In the spring of 2002, an electric utility was upgrading a substation in the southwestern United States. Although the job seemed typical to the electricians hired by the utility from an outside electrical contracting firm to do the work, the substation configuration proved fatal to one of the crew members.
The electricians were tasked with installing cable connections between the new 138/13.8kV transformer and the distribution system control room, which included two banks of metal-clad switchgear. First, they needed to ensure that the “B” bus was de-energized before any work took place. To accomplish this, all of the circuit breakers for one bank of the control room were “racked out” — or physically removed from their operational position. The crew also grounded Bus B at the associated transformer terminals to ensure the equipment remained de-energized.
Reportedly, during the installation, the foreman expressed concern that the clearance between the terminations of the cables to the bus bars and the outside cabinet access door was inadequate and posed a potential safety hazard. With the intent to mitigate that hazard, he applied a heat-shrink insulating tape to the terminations of the transformer cable (Photo 1). Note: Although this approach is not required for all such installations, it is common practice, particularly in installations where there is limited clearance to other metal parts.
When the foreman finished wrapping the terminations of the transformer cable, located in cubicle 204, he performed the same task on the terminations in cubicle 203 and then moved on to Cubicle 202 (Photo 2). While wrapping the terminations in Cubicle 202 he noticed the hair standing up on his arms. He immediately stopped work and again sought and received verbal verification from another crew member that the B side of the control room was still de-energized. As part of the wrapping procedure, the foreman began applying heat to the shrink tape using a propane torch — at which point witnesses observed an explosion. Unfortunately, the foreman died as a result of the injuries he sustained in this accident.
The family of the deceased (plaintiff) sued the manufacturer of the substation equipment (defendant) and hired me to investigate the accident. This investigation led me to analyze the following areas and, in turn, draw certain conclusions.
The distribution side of the subject substation was made up of two banks of metal-clad switchgear housed within a control room — consisting of a metal enclosure with climate control and a number of cubicles. Each cubicle (except those in which connections are made to the large power transformers external to the switchgear) houses a circuit breaker and associated instrumentation. The main bus on the east side of the control room was designated Bus A (Cubicles 101-106), and the main bus on the west side of the control room was designated Bus B (Cubicles 201-205).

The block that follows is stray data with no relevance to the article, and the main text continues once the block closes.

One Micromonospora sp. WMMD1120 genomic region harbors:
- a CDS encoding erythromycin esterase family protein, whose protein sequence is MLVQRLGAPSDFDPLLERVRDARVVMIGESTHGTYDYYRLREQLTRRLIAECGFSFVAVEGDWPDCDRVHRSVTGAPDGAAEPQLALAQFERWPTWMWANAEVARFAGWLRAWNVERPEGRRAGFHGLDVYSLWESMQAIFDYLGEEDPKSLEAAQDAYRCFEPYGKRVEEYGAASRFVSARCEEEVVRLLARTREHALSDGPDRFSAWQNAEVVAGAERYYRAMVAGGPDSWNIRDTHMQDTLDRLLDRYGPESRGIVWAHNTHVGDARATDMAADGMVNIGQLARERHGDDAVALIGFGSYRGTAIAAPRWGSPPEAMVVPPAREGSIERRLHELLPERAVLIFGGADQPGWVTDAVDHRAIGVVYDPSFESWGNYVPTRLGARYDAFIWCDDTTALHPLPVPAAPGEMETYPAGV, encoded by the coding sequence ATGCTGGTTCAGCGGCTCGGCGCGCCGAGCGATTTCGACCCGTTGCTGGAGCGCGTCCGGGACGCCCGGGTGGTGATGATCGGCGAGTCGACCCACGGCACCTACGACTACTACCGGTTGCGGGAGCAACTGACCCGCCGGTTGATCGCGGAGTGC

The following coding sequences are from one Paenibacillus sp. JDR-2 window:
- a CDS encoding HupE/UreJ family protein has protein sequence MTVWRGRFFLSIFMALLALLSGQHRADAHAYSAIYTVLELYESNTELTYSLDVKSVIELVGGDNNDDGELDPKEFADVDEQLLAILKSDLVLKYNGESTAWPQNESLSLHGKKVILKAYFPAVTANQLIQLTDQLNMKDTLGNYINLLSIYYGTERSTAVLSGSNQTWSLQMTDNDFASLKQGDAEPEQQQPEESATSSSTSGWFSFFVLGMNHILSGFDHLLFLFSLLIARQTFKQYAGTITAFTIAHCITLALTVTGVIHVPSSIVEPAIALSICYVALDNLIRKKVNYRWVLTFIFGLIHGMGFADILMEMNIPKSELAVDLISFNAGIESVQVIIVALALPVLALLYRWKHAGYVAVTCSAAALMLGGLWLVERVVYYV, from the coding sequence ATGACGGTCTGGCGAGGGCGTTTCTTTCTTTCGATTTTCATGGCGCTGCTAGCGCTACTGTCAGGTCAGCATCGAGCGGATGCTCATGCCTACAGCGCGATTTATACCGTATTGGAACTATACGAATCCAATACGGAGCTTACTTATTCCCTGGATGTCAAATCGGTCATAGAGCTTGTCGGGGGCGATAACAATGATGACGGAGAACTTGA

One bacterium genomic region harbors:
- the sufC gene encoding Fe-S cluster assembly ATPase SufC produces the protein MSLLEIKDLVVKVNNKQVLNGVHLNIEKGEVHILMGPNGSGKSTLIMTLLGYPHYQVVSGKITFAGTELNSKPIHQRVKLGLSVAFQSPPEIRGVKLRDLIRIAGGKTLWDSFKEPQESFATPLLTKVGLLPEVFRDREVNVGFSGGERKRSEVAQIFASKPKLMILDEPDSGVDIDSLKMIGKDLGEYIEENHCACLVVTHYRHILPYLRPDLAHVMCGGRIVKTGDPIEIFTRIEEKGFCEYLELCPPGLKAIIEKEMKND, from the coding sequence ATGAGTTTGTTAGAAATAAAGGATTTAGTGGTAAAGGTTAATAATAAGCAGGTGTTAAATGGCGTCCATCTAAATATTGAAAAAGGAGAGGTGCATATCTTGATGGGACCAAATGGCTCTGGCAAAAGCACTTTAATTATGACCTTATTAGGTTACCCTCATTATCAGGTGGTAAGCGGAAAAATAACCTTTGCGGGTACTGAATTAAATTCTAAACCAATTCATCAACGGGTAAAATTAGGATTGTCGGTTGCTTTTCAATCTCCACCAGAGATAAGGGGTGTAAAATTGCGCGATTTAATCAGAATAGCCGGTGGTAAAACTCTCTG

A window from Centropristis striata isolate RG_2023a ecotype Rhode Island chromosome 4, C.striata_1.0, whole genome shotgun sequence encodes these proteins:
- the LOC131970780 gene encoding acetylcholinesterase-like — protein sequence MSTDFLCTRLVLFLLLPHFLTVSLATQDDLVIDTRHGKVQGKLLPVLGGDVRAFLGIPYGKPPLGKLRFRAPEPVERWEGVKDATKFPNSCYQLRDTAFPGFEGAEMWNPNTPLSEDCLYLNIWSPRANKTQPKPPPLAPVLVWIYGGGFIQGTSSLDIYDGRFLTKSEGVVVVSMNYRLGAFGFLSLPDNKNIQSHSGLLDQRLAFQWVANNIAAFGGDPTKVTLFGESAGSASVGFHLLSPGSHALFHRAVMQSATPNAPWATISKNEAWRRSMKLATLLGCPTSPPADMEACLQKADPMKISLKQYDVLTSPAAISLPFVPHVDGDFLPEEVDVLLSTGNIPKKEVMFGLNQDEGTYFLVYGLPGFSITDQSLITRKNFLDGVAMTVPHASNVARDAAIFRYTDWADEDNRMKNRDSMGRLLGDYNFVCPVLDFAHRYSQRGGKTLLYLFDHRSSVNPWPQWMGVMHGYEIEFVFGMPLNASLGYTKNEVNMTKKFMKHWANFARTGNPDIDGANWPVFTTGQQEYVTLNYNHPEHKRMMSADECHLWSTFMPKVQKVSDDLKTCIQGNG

The electrical configuration of the switchgear in normal operational condition is shown in Fig. 1. Described as a “breaker and a half” configuration, this design allows each distribution feeder to be served from either bus, depending on the arrangement of open and closed circuit breakers. At the time of the accident, all of the circuit breakers on the west side (Bus B) were “racked out” — or physically removed from their operating position — to ensure that they could not be accidentally closed while personnel worked in the equipment (Fig. 2). Specifically, the circuit breakers that were racked out were designated 13A (in Cubicle 201), 15C (in Cubicle 202), 16A (in Cubicle 203), and 19A (in Cubicle 205). Circuit breaker 14B was closed prior to the incident and tripped as a result. The status of the remaining circuit breakers is not known. Transformer No. 2, which was being installed at the time of the accident, was de-energized. Transformer No. 1 and Bus A were energized at the time of the accident.
Cubicle 202 contained breaker 15C, which was connected to breaker 16A on one side and to cables extending to breaker 14B on the other. While breaker 16A was racked out, leaving half of the Cubicle 202 terminals de-energized, breaker 14B was closed, energizing the terminals associated with the connected cables. Thus, the terminations that the foreman was wrapping at the time of the accident were energized to 13.8kV. De-energization of those terminals would have required the opening of circuit breaker 14B.
Based on the testimony of eyewitnesses to the accident, the electrical crew worked on the equipment with the understanding that portions of the system were de-energized. Obviously, the circumstances of the accident point to the ultimate misunderstanding. Had the crew members fully understood the configuration and layout of the system, as described above, they could have taken measures to de-energize the appropriate circuits before working on them or foregone the work to enhance the safety of the switchgear terminations.